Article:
RP Boo, Legacy

[Planet Mu]

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When footwork was blowing up in 2009 and 2010, there was an ongoing debate about what constituted the “real” end of the scene. Certain older heads — predominantly affiliated with the Teklife crew — were perturbed by the attention Planet Mu was heaping upon oddball youths like DJ Nate, who did not necessarily tool their tracks for the scene’s dancers. Their opponents argued that Teklife was too conservative. If both sides agreed on anything, however, it was the music of RP Boo. Kavain Space (which sounds like a perfectly good artist name in its own right) has been honing a sparse, collage-like take on footwork for years, earning him a scene prestige rivaled only by the likes of Traxman and DJs Spinn and Rashad. In spite of this, Space has released very few tracks officially; ignoring Dude Off 59th Street, a mix of mostly of his own tracks, it’s fair to call Legacy his debut. It’s also the best footwork LP in some time.

Bear in mind this assessment comes at Legacy from an angle somewhere between those warring factions. Space’s style will probably not win footwork many more fans than it already has — at least not to the extent that Teklife’s clean functionality and pop sampling have made them perfect crossover candidates. At the same time, the producer has far more range than most of the scene’s younger names, with whom he was grouped on Planet Mu’s Bangs & Works compilations. What results is a kind of perfect midpoint; as clumsy as it sounds, Space is a footwork producer’s producer, or a footwork fan’s producer. He exists for the heads.

He also, of course, exists for the dancers. There are some fantastic battle tracks here, most of them contorted breakdown tracks that would sound perfect in between more linear Teklife-style productions. “Havoc Devastation” is a fine example. The track has been circulating for ages, but it retains all of its menacing power, alternating between chants of a sampled, “minister of death,” and the producer’s own, “havoc on the flo’.” Its percussion seems almost daubed on, landing in spontaneous bursts, while unbridled horns enhance its fervor even more. Opener, “Steamidity,” does a similar exercise with imposing strings and Space speaking of, “keeping it real.” These lyrics may sound laughably facile, but they take on an uncanny sensibility in the context of the artist’s arrangements. “Speakers R-4 (Sounds)” is based around the obvious statement, “sounds…that’s what the speakers are for,” but its emptied-out surroundings, all tripping toms and clustered, militant snare punches, lend it a kinship to house tracks where the only word is “jack” — the vocals are as cogs in the machine like everything else.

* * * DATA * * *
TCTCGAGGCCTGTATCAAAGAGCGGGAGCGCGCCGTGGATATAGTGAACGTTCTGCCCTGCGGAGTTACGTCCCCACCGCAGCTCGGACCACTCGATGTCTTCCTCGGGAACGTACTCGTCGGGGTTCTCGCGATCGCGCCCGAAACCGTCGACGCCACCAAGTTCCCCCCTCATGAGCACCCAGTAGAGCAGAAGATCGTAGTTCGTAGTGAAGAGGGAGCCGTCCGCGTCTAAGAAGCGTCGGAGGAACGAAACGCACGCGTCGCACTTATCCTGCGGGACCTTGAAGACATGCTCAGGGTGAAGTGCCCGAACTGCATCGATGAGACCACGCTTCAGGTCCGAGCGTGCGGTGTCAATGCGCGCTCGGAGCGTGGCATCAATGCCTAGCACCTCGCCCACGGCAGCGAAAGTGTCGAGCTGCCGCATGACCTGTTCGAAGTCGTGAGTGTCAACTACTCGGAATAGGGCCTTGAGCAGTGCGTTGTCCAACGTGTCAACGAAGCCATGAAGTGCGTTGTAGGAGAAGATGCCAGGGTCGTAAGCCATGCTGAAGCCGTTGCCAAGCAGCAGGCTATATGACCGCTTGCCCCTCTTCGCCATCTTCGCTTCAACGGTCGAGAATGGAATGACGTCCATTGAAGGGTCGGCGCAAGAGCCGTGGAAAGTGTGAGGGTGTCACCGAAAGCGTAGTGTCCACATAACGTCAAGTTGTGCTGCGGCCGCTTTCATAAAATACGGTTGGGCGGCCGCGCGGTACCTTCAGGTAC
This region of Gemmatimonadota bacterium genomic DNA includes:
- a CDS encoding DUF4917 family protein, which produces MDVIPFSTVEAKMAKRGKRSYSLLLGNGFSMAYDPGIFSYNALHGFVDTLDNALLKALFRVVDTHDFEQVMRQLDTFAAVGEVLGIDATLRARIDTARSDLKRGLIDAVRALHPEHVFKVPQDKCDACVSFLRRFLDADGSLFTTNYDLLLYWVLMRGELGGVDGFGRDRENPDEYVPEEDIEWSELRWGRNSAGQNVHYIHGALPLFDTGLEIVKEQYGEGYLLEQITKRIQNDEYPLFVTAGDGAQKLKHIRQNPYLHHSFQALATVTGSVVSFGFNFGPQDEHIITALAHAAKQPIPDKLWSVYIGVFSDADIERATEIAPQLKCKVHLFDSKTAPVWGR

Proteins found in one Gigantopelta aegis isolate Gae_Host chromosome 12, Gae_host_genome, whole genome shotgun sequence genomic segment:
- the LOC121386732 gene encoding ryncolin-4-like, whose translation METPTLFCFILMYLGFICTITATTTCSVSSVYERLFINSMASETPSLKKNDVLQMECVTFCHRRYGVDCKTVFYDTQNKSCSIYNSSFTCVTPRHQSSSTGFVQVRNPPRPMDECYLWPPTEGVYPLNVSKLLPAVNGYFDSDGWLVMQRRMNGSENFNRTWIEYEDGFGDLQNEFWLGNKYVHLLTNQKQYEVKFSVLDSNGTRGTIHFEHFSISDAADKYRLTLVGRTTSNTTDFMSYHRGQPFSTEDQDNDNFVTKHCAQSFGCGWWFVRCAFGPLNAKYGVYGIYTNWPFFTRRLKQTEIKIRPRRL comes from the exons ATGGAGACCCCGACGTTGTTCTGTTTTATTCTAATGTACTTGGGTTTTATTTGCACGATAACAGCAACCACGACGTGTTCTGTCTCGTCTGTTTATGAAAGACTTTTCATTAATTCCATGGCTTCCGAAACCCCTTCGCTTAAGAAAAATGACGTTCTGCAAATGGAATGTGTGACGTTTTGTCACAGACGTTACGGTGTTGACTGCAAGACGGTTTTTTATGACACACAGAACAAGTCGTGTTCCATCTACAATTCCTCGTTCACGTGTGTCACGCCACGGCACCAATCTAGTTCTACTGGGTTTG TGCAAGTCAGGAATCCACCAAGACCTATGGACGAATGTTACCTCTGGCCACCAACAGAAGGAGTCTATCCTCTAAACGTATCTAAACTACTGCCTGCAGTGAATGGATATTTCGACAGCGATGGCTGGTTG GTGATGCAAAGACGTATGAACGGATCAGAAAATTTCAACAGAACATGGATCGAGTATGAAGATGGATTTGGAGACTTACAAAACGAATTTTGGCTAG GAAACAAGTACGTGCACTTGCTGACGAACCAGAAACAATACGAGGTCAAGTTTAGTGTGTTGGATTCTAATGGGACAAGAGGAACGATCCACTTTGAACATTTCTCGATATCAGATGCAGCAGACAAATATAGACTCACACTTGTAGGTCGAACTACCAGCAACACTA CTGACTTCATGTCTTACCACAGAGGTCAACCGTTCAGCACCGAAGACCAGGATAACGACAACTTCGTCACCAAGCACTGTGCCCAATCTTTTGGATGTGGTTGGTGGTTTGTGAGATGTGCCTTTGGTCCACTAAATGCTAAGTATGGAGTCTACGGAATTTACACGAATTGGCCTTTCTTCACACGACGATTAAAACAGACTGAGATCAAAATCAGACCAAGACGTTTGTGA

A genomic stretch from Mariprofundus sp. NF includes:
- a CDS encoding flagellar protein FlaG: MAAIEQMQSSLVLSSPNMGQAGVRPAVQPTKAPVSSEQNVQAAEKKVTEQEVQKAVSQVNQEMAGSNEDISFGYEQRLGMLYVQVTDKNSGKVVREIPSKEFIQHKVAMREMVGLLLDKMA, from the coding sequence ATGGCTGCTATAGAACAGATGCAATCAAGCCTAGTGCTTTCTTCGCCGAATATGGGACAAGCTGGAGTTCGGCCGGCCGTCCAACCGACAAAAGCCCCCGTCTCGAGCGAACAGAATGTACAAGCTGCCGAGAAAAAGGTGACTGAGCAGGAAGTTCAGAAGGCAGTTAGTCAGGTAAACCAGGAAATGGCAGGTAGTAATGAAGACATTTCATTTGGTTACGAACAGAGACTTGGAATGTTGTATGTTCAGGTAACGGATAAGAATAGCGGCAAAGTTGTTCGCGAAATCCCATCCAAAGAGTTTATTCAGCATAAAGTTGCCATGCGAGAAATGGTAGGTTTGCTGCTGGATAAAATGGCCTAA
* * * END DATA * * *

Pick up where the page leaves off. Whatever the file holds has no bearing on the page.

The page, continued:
Beyond this inventiveness, Legacy is also made alluring by its morose undercurrent. Footwork tracks have long spoken in violent euphemisms for winning a battle, but Space’s production has a particularly rough edge, one which in places calls to mind vintage New York rap. “No Return” capitalizes on a creepy sample from GZA’s “Liquid Swords” to mesmerizing effect, while the similarly Wu-like, sub-cushioned “Invisibu Boogie!,” which is based around a clipped vocal, has a generally dusty, stammering vibe — though its persistent scratching might fall on the wrong side of instrumental hip-hop. Throughout Legacy, Space hints at the world beyond the battleground, and this comes to a head on “187 Homicide.” The track layers an R&B melody, clips from Bone-Thugs-N-Harmony’s “Mo Murda,” squalling sax, and persistent rainfall in a kind of noirish ghetto concrète, and unavoidably brings Chicago’s catastrophic murder rate to mind in the process. It’s a prime example of how Space’s music works on multiple levels, reiterating what made “slowfast” footwork such a vital prospect in the first place.

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